One of my favorite parts of Andy Crouch's book Culture-Making is what he terms the "five questions." These are five questions he suggests that we can put to any cultural artifact or culture-making endeavor, often with interesting results. As we contemplate any bit of culture, from something as seemingly small as making an omelet to something as complex as the engineering and building of the interstate highway system, we can ask ourselves:
1- what does it assume about the world?
2- what does it assume about the way the world should be?
3- what does it make possible?
4- what does it make impossible (or at least much more difficult)?
5- what new culture is created in response to it?
I've had fun applying these questions. In fact, they keep popping up as I'm reading, looking at, or discussing various bits of culture.
Every time I teach church history in any form (lately almost always English church history) when we get to the reformation, we end up discussing the importance of the printing press as part of a cultural "tipping point" that enabled the reformation (and reforming ideas) to take hold and snowball as they did. I'm used to thinking about the transition to print as a major cultural innovation that had a far-reaching ripple effects.
But how about the invention of the pen?
Not even the first pen, mind you, but the first metal pen. I've been reading Kitty Burns Florey's book Script & Scribble: The Rise and Fall of Handwriting, a sort of cultural history about the art of handwriting. Yesterday I got to her section on the transition from quill pens to metal tipped pens (the "metal nib" was patented in 1803) and I found myself fascinated...and asking Crouch's five questions.
It really was a transition. Quill pens had been around for ages and had spawned a whole little culture of their own. Many people were adept at making their own quills, though they were also manufactured and sold. Penknives were invented to cut and shape quills and to keep them sharp.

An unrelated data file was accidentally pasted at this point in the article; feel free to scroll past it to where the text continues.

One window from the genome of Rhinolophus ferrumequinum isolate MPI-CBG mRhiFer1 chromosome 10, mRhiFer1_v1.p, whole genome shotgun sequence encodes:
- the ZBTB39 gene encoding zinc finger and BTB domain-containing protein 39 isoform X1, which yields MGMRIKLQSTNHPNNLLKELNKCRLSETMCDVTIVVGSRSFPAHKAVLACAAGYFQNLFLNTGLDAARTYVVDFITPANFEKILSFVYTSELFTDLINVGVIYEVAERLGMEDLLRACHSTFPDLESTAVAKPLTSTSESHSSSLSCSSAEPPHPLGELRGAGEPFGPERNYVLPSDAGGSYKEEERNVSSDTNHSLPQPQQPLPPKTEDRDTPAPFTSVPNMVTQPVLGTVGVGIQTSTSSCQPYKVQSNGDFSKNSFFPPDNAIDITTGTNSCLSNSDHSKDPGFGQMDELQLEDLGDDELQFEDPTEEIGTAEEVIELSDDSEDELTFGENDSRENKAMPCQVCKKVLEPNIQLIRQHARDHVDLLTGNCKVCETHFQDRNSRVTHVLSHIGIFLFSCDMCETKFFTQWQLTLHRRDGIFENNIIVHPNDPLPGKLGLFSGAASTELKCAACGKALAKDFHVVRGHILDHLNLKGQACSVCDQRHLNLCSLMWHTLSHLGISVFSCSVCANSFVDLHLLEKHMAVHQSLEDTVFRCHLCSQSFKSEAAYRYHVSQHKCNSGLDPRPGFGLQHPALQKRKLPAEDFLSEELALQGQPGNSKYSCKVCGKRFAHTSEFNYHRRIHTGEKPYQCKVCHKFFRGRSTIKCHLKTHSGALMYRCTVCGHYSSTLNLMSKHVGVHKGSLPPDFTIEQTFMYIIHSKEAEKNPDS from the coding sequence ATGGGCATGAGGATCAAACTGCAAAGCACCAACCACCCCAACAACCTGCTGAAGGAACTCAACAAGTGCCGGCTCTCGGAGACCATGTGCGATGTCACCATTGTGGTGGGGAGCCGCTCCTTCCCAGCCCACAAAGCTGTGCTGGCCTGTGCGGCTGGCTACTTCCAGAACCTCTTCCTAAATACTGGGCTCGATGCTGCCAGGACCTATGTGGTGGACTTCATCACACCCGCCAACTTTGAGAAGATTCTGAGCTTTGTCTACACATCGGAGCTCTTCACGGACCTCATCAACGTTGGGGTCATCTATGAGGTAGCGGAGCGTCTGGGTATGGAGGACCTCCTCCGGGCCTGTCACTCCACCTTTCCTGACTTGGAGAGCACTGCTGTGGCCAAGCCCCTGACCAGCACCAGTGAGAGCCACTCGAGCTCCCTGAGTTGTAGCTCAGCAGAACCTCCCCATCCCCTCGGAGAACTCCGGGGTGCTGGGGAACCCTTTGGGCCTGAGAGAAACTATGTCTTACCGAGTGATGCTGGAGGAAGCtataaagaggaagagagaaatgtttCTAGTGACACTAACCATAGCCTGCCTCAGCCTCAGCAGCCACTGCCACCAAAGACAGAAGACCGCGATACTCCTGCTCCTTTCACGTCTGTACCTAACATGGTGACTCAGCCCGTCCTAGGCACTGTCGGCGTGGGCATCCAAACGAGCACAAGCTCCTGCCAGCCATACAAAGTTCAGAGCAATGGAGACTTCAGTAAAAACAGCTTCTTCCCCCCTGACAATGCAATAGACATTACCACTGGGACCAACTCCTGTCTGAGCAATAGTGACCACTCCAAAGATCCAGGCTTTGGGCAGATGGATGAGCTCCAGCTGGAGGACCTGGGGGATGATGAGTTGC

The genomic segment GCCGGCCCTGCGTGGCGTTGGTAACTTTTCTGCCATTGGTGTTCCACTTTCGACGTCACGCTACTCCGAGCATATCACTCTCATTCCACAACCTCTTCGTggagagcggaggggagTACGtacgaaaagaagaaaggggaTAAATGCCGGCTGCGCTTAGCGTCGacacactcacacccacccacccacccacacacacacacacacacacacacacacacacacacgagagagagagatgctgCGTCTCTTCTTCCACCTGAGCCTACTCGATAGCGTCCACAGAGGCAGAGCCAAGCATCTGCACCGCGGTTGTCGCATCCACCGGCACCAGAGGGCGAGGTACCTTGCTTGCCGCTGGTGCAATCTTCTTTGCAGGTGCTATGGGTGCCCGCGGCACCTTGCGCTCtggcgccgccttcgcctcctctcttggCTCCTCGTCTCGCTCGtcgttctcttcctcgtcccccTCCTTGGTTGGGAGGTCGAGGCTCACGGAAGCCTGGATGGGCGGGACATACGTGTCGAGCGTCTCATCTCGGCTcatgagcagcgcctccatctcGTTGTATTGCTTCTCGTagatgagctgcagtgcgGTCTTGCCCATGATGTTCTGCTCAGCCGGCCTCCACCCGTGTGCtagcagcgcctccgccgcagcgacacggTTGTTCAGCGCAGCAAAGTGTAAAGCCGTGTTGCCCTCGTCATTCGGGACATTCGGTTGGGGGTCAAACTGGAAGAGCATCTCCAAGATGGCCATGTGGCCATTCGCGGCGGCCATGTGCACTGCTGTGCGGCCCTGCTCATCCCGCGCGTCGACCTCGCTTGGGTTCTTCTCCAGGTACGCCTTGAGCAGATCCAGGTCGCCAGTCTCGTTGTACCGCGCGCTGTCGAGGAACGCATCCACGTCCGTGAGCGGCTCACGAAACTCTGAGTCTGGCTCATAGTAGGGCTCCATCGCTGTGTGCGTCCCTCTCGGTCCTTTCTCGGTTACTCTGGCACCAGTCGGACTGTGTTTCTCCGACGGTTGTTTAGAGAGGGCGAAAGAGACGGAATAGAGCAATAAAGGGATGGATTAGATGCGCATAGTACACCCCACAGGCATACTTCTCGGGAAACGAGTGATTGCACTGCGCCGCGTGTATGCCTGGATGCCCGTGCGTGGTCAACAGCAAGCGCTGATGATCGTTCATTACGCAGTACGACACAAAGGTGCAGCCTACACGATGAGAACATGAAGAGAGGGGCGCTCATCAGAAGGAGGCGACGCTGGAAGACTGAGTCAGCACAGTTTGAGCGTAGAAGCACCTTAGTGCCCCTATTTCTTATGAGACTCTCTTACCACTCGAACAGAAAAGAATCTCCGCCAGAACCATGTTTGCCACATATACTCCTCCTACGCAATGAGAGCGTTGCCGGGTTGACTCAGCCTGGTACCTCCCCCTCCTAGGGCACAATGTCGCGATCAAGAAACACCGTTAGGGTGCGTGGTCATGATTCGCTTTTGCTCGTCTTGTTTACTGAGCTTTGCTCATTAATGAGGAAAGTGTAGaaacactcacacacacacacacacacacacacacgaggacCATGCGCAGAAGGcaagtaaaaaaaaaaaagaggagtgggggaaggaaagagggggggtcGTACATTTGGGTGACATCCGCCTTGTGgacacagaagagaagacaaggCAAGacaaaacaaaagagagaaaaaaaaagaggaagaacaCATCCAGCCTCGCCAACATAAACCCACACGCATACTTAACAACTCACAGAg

The transition to metal pens was a big deal, and not everyone was quick to embrace the change. Florey compared it to the way some people resisted the move to typewriters and then later computers. Apparently Dickens was one of the resisters: he kept on using a quill (and blue ink, which he said dried faster).
What did the transition to metal pens assume about the world or how the world should be? Well, it assumed that people needed writing implements that were easier to maintain, longer-lasting, and more portable.
What did it make possible? Longer letters, for one. As Florey points out, the summer before the metal pen was patented: "the poet Coleridge took off on a nine-day walking/writing tour among the peaks of the Lake District, carrying six quills and a portable inkwell. Four years later, his friend Wordsworth wrote an eighteen-page letter to a friend -- a feat he claimed was possible because he'd received a steel pen as a gift." Metal pens, because they were easier to handle, also made fancier handwriting scripts more possible (such as copperplate and Spencerian).
What did it make impossible (or at least much more difficult)? Well, most likely the art of quill making itself. As metal pens grew in popularity, probably fewer people knew how to turn a feather plucked from a goose in the barnyard into a passable pen. It may have meant that fewer such animals were raised in certain areas as their feathers were no longer necessary for the quill industry. It might make it more difficult for a very poor person who couldn't afford a pen at the shops to have the know-how to make one on their own...or to be able to find the instruments and ink connected with quill-making. It relegated quill-making and use to something quaint and old-fashioned.
What new culture was created in response to it? This is what really fascinated me. I've already mentioned fancier scripts came into vogue because of the ease of metal pens. But so did the screw-press, a machine which enabled metal pens to be stamped out, rounded and split by a machine (rather than made by hand). New inks had to be developed too, since the old ones were acid-based and those turned out to corrode metal pen points. Thomas Jefferson also invented something called the "polygraph machine" a kind of holder that attached a second metal pen to the one he was holding so that as he wrote, a second copy was automatically made.
Makes you want to stop and ask the five questions of all sorts of cultural transitions, doesn't it? Although we're often not as good at spotting the ones going on around us now!